The Criterion Collection: Mildred Pierce Blu-ray review
Mildred’s been given a makeover. A stunning 4K restoration no less, from the lovely people at the Criterion Collection. Forget the HBO mini-series, this is the definitive release of the definitive version of Mildred Pierce. Appearing on the surface to be a domestic melodrama, this astonishing film – framed as a confessional thriller – effortlessly shifts into an expressionist shadowy noir.
Narrated by Mildred – an Academy Award winning Joan Crawford, who was third choice behind Bette Davis and Barbara Stanwyck – the film tells the story of a woman utterly determined to give her daughter everything she could ever want. Her daughter Veda (Ann Blythe) however is a vile, scheming, ungrateful, materialistic, social climbing parasite.
Mildred’s myopic devotion to this awful child takes her on a journey from a home-maker, to a hard-working waitress, and eventually a successful restaurateur. But nothing is ever enough for Veda, and we soon catch up to where the film began – with Mildred, resplendent in her fur coat, in a police station, following the murder of her second husband.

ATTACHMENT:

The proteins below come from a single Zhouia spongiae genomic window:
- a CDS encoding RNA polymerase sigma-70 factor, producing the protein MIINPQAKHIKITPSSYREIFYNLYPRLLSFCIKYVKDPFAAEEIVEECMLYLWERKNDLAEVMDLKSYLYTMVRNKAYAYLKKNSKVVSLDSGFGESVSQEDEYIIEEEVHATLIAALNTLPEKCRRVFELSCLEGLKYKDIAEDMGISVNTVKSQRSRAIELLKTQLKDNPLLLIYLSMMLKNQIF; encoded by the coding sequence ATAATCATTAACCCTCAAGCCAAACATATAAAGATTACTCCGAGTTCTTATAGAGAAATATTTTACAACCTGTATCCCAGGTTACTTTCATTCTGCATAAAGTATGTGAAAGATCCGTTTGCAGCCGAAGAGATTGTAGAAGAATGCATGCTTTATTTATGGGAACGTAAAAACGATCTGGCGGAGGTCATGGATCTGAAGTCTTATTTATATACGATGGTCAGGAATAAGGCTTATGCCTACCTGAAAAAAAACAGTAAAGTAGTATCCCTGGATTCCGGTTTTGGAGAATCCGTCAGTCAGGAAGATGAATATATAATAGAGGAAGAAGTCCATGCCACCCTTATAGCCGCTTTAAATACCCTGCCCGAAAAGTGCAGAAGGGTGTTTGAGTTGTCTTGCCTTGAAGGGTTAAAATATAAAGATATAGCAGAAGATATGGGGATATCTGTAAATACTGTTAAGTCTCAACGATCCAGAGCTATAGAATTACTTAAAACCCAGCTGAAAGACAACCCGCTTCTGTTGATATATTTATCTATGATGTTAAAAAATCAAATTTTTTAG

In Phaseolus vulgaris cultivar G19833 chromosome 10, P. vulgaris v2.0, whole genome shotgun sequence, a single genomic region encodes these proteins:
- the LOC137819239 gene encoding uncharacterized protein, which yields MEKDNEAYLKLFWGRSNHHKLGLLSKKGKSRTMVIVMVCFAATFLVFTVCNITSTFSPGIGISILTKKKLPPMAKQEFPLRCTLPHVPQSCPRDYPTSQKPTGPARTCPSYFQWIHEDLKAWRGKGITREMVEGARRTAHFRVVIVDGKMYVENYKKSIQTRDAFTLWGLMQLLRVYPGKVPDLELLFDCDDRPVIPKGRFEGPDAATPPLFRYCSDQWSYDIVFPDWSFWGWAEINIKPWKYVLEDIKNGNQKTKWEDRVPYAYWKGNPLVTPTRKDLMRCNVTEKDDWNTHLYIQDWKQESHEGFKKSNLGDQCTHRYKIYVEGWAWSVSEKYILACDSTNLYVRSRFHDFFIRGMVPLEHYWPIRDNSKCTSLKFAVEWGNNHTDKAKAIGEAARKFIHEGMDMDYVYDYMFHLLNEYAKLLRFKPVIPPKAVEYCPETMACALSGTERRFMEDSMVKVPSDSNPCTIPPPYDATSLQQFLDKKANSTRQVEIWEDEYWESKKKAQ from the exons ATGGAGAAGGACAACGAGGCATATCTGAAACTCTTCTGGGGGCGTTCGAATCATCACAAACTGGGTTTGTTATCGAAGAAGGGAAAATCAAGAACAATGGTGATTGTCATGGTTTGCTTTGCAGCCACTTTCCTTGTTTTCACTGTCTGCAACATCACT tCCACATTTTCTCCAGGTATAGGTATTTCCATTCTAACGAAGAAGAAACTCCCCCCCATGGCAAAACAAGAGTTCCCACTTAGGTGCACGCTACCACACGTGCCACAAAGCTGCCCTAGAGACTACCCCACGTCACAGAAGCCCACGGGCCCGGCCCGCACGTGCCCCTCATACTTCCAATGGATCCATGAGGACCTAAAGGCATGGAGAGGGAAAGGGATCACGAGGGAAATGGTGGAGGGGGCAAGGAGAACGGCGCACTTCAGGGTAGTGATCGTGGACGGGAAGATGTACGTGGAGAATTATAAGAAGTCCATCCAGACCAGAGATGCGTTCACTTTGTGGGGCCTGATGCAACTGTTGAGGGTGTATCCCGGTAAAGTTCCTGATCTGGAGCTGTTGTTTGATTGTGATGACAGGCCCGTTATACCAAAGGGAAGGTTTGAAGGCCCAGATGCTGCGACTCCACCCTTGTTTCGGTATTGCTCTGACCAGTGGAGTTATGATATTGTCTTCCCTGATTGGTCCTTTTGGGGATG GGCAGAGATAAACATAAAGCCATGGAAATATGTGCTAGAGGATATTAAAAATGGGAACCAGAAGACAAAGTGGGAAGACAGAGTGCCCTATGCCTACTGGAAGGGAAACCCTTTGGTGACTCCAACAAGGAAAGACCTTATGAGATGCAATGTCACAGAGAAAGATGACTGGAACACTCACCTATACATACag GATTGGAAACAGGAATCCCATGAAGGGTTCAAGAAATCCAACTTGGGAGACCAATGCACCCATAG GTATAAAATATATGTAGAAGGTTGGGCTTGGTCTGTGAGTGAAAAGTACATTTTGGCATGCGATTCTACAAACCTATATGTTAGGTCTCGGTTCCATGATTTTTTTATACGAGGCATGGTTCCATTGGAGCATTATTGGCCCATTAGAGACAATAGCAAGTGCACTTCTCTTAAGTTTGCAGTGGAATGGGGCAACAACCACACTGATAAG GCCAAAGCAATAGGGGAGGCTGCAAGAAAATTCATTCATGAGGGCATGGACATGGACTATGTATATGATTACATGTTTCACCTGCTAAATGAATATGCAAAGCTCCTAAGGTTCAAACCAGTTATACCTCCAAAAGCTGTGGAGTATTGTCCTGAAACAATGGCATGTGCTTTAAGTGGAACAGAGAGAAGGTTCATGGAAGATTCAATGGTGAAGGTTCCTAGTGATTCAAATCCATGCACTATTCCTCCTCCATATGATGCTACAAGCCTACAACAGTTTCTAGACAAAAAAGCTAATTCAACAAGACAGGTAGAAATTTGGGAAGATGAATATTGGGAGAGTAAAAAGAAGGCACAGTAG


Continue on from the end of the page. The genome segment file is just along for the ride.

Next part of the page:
This is terrific, tormenting melodrama, anchored by two truly fearless performances from Crawford and Blythe. Michael Curtiz brings a visual flair and hard-boiled pulp technique to proceedings, twisting and subverting this story of a woman living the American dream and turning it into a rotting nightmare. Wonderful stuff.
A tremendous selection of supplementary material comes with the disc, including the 2002 feature length documentary, Joan Crawford: The Ultimate Movie Star. There is a new conversation recorded for this release between film critics Molly Haskell and Robert Polito, as well as a terrific excerpt from a 1970 episode of The David Frost Show featuring Joan Crawford.
The disc also features a Q&A with Ann Blyth from 2006, filmed at the Castro Theatre in San Francisco, as well as an interview with Mildred Pierce author James M. Cain, featured on an episode of the Today show from 1969. There is also the trailer, and an essay by critic Imogen Sara Smith.